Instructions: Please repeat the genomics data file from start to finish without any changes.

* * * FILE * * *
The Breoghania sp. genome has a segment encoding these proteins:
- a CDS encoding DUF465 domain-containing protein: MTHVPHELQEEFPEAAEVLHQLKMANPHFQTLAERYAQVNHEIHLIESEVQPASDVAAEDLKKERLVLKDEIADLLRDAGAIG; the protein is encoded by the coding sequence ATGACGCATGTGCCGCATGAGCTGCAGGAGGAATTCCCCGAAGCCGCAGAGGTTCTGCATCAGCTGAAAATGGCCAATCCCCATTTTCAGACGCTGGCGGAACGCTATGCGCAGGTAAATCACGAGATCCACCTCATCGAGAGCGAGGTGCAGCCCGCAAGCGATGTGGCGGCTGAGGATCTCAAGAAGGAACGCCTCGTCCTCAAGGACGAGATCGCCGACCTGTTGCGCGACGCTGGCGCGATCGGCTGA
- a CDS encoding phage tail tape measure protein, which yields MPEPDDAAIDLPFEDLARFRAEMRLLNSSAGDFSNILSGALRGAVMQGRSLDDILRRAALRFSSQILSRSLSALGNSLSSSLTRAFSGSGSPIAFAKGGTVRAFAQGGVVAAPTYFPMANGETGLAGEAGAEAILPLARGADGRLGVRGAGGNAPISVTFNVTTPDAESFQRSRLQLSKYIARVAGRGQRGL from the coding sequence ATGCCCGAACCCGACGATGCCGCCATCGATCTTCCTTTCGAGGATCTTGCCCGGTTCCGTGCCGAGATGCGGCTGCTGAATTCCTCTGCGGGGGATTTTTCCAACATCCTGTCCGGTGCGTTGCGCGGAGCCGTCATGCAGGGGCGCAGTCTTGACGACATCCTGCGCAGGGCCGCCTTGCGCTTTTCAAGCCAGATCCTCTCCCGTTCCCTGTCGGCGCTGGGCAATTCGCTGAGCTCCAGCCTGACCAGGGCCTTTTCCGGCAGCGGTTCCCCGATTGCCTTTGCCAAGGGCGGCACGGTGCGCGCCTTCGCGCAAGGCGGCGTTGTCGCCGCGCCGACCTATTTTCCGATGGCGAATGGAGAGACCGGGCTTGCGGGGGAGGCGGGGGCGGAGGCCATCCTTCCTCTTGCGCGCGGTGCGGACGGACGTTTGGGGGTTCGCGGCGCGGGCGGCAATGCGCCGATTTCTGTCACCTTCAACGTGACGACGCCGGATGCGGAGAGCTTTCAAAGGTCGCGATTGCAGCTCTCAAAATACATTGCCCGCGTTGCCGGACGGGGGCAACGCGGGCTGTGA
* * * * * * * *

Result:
The Breoghania sp. genome has a segment encoding these proteins:
- a CDS encoding DUF465 domain-containing protein: MTHVPHELQEEFPEAAEVLHQLKMANPHFQTLAERYAQVNHEIHLIESEVQPASDVAAEDLKKERLVLKDEIADLLRDAGAIG; the protein is encoded by the coding sequence ATGACGCATGTGCCGCATGAGCTGCAGGAGGAATTCCCCGAAGCCGCAGAGGTTCTGCATCAGCTGAAAATGGCCAATCCCCATTTTCAGACGCTGGCGGAACGCTATGCGCAGGTAAATCACGAGATCCACCTCATCGAGAGCGAGGTGCAGCCCGCAAGCGATGTGGCGGCTGAGGATCTCAAGAAGGAACGCCTCGTCCTCAAGGACGAGATCGCCGACCTGTTGCGCGACGCTGGCGCGATCGGCTGA
- a CDS encoding phage tail tape measure protein, which yields MPEPDDAAIDLPFEDLARFRAEMRLLNSSAGDFSNILSGALRGAVMQGRSLDDILRRAALRFSSQILSRSLSALGNSLSSSLTRAFSGSGSPIAFAKGGTVRAFAQGGVVAAPTYFPMANGETGLAGEAGAEAILPLARGADGRLGVRGAGGNAPISVTFNVTTPDAESFQRSRLQLSKYIARVAGRGQRGL from the coding sequence ATGCCCGAACCCGACGATGCCGCCATCGATCTTCCTTTCGAGGATCTTGCCCGGTTCCGTGCCGAGATGCGGCTGCTGAATTCCTCTGCGGGGGATTTTTCCAACATCCTGTCCGGTGCGTTGCGCGGAGCCGTCATGCAGGGGCGCAGTCTTGACGACATCCTGCGCAGGGCCGCCTTGCGCTTTTCAAGCCAGATCCTCTCCCGTTCCCTGTCGGCGCTGGGCAATTCGCTGAGCTCCAGCCTGACCAGGGCCTTTTCCGGCAGCGGTTCCCCGATTGCCTTTGCCAAGGGCGGCACGGTGCGCGCCTTCGCGCAAGGCGGCGTTGTCGCCGCGCCGACCTATTTTCCGATGGCGAATGGAGAGACCGGGCTTGCGGGGGAGGCGGGGGCGGAGGCCATCCTTCCTCTTGCGCGCGGTGCGGACGGACGTTTGGGGGTTCGCGGCGCGGGCGGCAATGCGCCGATTTCTGTCACCTTCAACGTGACGACGCCGGATGCGGAGAGCTTTCAAAGGTCGCGATTGCAGCTCTCAAAATACATTGCCCGCGTTGCCGGACGGGGGCAACGCGGGCTGTGA